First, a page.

Known Unknowns

How large will the Chinese economy be in two decades time? During an epoch of frayed nerves, when pessimistic sentiment dominates (at least among foreign commentators), it is valuable to be able to pencil in the upper bound, as forecast by a confident and influential insider. Australia’s Business Spectator introduces the positive contrarian case:

There are China bulls, and then there’s Justin Yifu Lin, the former chief economist of the World Bank. While China bears and their pessimism are the new black in the world of finance, Lin still maintains his bullish view that the country still has the potential to maintain fast-paced growth between 7-8 per cent for another two decades.

In Lin’s estimation, China’s potential for catch-up growth is still far from exhausted. Based on historical comparison with previous emerging economies, he foresees no sustained deceleration before 2030, with the 16-year growth surge up to that date roughly quintupling the country’s real wealth.

Lin points out that China’s per capita income level is only 21 per cent of the US back in 2008, which roughly reflects Japan’s position in 1951, Singapore in 1967, Taiwan in 1975 and South Korea in 1977. These countries [subsequently] … all grew between 7.6 and 9.2 per cent for two decades.

For a country of China’s size to follow the same trajectory would inevitably shake up the world in a way few have even begun to seriously imagine. Julian Snelder in The Interpreter spells out some of the implications:

Let’s stay well within Justin Lin’s timeframe and suppose China grows at 8% in real PPP GDP terms until 2030. That would mean today’s US$10,000 PPP GDP per capita will become US$46,000. China by 2030 would be above Germany’s present per capita levels, and 50% richer than Koreans today. The relentless mathematics of compounding means that China has 16 years to pile on US$36,000 of output per head, four times more than the leap achieved in the last 30 years of reforms.

If that happens, there will be unprecedented industrial carnage.

Germany and Korea are nations that China seeks to emulate. They have manufacturing companies which dominate globally, both in scale and expertise. The rise of both was industrially disruptive. Germany crushed the British chemical and electrical industries a century ago, and today its car makers pummel European rivals. Korea’s giants came to dominate memory chips and shipbuilding by bankrupting overseas competitors. If China continues to rise, Detroit’s fate might be repeated 20 or 30 times: Silicon Valley, Basel, Cambridge, Munich, and Nagoya would all be at risk. If China resembles 20 Germanys or 30 Koreas, it will dominate world business with 400 of the world’s top 500 companies.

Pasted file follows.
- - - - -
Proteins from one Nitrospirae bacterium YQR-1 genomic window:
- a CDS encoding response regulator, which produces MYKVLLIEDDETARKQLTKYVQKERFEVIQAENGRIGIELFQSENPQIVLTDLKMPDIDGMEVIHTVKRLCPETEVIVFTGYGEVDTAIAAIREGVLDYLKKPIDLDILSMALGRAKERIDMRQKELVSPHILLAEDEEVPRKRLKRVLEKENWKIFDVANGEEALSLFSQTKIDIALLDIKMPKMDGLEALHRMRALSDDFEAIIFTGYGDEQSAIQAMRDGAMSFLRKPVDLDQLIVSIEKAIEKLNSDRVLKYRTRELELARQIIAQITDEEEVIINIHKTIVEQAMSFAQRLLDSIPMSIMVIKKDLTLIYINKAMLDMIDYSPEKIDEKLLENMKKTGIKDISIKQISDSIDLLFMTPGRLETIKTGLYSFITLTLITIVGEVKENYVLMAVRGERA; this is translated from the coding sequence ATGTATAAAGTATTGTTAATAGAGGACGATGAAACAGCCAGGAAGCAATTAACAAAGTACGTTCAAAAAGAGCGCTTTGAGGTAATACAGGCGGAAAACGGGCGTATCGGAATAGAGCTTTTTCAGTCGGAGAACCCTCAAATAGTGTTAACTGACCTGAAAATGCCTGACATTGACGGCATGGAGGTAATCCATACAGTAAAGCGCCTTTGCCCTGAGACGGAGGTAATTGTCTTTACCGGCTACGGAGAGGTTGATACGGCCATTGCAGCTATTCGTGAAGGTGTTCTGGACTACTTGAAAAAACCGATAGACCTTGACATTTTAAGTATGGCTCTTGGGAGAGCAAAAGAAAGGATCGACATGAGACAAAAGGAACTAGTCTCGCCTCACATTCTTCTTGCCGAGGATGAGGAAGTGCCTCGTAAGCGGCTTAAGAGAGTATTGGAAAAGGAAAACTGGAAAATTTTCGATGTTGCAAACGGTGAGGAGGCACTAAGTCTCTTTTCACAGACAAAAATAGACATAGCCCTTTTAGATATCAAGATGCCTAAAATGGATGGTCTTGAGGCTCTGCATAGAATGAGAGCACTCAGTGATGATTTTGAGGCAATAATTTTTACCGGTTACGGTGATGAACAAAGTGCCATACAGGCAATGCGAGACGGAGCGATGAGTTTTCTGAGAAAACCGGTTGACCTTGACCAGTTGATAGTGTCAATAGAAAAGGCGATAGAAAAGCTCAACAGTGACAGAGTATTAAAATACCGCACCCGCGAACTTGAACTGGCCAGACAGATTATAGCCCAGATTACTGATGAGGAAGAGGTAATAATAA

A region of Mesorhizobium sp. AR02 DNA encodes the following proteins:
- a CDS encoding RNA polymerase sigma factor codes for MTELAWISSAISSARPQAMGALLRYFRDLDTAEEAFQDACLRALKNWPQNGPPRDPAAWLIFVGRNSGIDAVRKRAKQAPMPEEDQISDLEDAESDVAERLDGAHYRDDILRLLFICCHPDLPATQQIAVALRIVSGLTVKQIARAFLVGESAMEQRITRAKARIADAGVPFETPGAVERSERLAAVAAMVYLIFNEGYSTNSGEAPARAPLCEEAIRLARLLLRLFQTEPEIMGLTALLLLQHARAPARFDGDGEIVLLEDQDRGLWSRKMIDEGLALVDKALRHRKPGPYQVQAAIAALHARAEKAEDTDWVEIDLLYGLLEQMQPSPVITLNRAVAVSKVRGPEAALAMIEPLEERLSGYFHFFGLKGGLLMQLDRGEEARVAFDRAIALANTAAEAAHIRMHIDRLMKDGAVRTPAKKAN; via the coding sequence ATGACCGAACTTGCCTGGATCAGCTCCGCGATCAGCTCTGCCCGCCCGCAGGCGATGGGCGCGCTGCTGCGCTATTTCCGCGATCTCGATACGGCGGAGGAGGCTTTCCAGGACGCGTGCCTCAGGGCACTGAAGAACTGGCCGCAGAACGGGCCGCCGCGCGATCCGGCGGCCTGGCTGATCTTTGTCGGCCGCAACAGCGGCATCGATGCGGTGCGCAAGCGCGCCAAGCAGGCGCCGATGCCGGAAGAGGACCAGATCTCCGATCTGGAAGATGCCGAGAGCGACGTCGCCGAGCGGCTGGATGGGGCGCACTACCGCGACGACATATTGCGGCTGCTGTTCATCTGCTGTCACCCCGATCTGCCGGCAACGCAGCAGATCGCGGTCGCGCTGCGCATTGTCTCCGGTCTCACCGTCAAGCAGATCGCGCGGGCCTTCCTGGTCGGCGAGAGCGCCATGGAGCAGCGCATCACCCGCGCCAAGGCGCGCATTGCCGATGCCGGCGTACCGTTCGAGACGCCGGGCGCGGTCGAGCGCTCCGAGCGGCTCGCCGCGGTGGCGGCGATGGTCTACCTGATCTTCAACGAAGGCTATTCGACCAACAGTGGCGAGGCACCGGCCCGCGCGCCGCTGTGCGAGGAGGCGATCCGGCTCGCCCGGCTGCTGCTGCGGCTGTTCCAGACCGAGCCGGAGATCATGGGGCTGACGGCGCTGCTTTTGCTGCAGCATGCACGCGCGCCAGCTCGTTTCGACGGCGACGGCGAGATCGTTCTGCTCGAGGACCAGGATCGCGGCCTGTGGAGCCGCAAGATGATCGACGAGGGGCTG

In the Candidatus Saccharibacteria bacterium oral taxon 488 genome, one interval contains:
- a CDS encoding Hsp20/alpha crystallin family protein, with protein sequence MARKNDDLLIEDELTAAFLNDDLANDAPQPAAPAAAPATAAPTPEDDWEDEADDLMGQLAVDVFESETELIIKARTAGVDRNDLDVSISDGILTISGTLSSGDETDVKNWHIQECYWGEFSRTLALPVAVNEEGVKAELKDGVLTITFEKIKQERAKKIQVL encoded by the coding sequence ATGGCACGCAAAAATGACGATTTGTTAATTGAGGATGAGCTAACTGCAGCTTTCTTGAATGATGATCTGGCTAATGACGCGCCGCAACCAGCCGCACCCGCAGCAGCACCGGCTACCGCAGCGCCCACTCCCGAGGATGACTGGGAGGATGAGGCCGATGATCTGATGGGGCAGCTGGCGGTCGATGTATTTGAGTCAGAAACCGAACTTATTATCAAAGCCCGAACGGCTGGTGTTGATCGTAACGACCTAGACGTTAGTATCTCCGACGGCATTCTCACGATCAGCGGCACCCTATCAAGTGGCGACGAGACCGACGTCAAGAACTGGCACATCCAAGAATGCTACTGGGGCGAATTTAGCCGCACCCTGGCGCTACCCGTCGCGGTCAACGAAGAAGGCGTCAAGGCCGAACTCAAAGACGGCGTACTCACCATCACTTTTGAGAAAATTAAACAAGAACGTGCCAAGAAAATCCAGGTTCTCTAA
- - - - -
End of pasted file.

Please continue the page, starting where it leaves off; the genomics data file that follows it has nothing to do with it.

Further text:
Of course business isn’t zero-sum and others won’t stand still. Yet to fulfill Lin’s promise China must necessarily relegate most of today’s multinational corporations to niches or to extinction. This has happened already in telecoms equipment and wind turbines. China will need many more such cases. Today the equity value of Chinese companies is relatively puny, China has few global brands and quality companies are scarce. The success of Alibaba is deservedly celebrated, and the state basks in its reflected glory (the irony is that Beijing’s high-tech protectionism didn’t author Alibaba’s success, but holds it at risk).


If Justin Lin is right, China will ‘rule the world’ economically, if not by 2030 then certainly before mid-century. Its domestic economy will far surpass anything on the planet, its companies will tower above all, it will be the prime money-mover globally, it must lead technologically and the West’s middle and working classes will be industrially and financially sidelined. If he is wrong, but China’s leaders insist on his growth imperative anyway, then China will become highly indebted, parched, polluted and frustrated. That is why I am listening closely to Justin Lin.

ADDED: David Stockman has a different story.

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